Species that are alien to certain destinations and don’t belong there can be threat to the destination’s flora and fauna. Cats and dogs can especially have a damaging effect on natural wildlife. Ecotourism operators can be to blame to a degree because they live and grow their pets in these destinations. But ecotourism doesn’t just mean being sustainable but also not harming the wildlife in the destination by bringing strange and possibly damaging creatures as well.
“Ecotourism doesn’t just mean being
sustainable but also not harming the wildlife
in the destination by bringing strange and
possibly damaging creatures as well.”
Invasive species and ecotourism destinations
Invasive species are one of the most important and damaging causes of species extinction. The number one spot, of course, goes to extinction of habitats done by humans. Humans commonly introduced species like cats and dogs to the destinations.
These species are a regular appearance in many homes across the globe but they have a strong impact on ecotourism which has long been neglected.
Cats in ecotourism destinations
Cats are a threat to native species and they kill birds, reptiles and small mammals. They are estimated to kill about 3 million birds and 20 billion small mammals on a yearly basis.
“Cats are also responsible for the death of some larger species and can be effective predators on islands, being responsible for the extinction of more than 33 species that were endemic to the area. Cats threatened insular bats which is an endangered species and the sea cormorant as well as 63 other species that are endangered” says Roberta Everett, an Eco Blogger at Academized and Paper fellows.
Dogs in ecotourism destinations
Dogs are predators as well, and they have modified a cervid’s distribution and they pose a threat to endangered species in South America. They are responsible for 11 extinctions at the very least and have reduced the size of 188 species.
You can also notice that in the areas where dogs are often walked there are no birds or low numbers of birds, especially compared to the area where there are birds.
“Many ecotourists know the consequences
of bringing a pet to areas that are full of
indigenous lifestyle but some tourists
just won’t accept it at all.”
Common pets as ecotourism danger
So, the most common pets are responsible for species extinction and population reduction. But even with this data, there haven’t been too many attempts to prevent pets from coming to eco destinations or has anyone put it into proper context.
Cats and dogs are drivers of extinction. They disturb wildlife, bring diseases and hybridize with native species. They have introduced trypanosome-transmitting fleas on many islands which drove rodents and other creatures to extinction.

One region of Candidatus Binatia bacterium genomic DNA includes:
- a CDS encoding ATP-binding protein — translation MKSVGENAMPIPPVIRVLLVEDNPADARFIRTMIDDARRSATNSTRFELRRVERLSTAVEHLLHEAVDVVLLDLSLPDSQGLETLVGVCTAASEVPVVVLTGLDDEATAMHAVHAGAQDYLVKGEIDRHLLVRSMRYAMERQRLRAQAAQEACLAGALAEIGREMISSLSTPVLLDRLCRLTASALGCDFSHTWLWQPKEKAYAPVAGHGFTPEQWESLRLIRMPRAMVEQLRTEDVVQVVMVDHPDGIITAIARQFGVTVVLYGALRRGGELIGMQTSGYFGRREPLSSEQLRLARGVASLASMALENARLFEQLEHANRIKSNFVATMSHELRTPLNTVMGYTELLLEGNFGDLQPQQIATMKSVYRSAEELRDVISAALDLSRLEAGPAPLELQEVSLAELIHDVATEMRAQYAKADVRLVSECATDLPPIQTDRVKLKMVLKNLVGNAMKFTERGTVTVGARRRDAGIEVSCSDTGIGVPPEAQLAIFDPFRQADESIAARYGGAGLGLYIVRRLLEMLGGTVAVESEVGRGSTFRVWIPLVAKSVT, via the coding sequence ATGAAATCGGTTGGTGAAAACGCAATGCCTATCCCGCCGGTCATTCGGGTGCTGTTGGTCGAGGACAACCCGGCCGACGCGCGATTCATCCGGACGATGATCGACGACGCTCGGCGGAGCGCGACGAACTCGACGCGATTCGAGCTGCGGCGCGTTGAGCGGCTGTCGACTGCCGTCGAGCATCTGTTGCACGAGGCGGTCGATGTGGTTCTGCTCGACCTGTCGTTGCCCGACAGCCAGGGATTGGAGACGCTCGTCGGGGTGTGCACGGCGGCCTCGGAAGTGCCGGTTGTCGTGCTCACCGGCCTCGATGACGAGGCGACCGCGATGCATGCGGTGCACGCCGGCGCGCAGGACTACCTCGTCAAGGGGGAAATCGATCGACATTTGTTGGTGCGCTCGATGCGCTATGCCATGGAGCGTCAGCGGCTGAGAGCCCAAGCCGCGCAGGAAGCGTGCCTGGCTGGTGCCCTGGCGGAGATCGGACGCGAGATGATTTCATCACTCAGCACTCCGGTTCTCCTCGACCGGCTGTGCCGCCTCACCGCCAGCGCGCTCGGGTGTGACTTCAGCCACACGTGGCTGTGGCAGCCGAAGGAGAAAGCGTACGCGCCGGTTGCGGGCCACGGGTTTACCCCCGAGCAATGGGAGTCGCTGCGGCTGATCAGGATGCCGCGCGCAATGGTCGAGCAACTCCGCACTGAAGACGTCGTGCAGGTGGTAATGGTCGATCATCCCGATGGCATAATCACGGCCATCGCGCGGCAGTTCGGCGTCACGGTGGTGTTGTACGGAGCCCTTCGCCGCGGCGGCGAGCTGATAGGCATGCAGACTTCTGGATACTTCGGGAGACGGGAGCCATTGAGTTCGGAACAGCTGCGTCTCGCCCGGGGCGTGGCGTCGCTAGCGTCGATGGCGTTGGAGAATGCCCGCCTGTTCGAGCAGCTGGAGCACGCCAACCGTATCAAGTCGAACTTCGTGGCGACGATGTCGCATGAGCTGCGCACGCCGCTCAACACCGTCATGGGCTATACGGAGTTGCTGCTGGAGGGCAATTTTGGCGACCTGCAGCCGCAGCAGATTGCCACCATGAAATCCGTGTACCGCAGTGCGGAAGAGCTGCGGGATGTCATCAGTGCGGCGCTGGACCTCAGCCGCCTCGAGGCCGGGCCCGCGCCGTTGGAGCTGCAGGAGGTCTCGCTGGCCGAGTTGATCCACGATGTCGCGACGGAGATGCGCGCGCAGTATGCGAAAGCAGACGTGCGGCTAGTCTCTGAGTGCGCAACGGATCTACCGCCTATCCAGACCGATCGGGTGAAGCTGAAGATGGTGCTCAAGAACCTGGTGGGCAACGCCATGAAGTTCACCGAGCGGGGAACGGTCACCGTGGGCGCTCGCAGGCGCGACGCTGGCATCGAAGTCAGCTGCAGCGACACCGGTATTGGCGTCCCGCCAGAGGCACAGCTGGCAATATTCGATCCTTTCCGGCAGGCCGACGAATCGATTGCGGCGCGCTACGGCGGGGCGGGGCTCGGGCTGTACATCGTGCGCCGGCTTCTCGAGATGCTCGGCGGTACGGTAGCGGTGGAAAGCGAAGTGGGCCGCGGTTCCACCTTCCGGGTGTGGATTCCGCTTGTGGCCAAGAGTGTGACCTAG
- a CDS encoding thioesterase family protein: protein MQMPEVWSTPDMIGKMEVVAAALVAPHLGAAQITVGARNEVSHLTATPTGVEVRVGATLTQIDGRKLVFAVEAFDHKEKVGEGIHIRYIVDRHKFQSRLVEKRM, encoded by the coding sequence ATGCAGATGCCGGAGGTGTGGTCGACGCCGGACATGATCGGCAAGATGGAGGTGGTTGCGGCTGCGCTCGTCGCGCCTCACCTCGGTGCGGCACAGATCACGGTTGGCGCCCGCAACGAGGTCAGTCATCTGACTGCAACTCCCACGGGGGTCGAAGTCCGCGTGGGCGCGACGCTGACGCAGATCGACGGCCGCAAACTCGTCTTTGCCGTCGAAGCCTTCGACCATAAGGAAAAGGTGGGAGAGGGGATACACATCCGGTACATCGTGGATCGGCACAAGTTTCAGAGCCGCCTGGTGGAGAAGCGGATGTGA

“Cats have hybridized with Scottish wild cats and this has drove it to become endangered. Dogs can hybridize with wolves, coyotes, African wild dogs, golden and black jackals and other similar creatures” comments Dorothy Maloney, a travel writer at Australian help and Big assignments.
Pets in ecotourism areas add to extinction of animals and wildlife – uncontrolled pets more so than controlled pets. Stray house cats can also be a danger – even though they are well taken care of. But when they leave the house, they can bring danger for many species and become feral if they get lost.
Many ecotourists know the consequences of bringing a pet to areas that are full of indigenous lifestyle but some tourists just won’t accept it at all. They want to bring their pets or they haven’t heard about the impact their pets can have.
In places that receive a lot of tourism traffic, there needs to be plenty of communication when it comes to pets and risks involved with pets. There are also places where pets are banned completely in order to protect the environment.
In small areas, where there is not plenty of information distribution, operators bring cats and dog with them and their tourists. This is very bad for the endemic species.
So, in order to protect this area, you should not bring pets if you are a tour operator, the pets that do live there should be neutered, if bans are not possible, there should be bells installed on the collars, the pets should be fed, vaccinated and kept in sight as much as possible.
About the Author
Nora Mork is a travel and lifestyle journalist at UK Writings and Boom Essays. She shares her knowledge by speaking at public conferences, and writing posts for magazines and blogs, such as Essay Roo.
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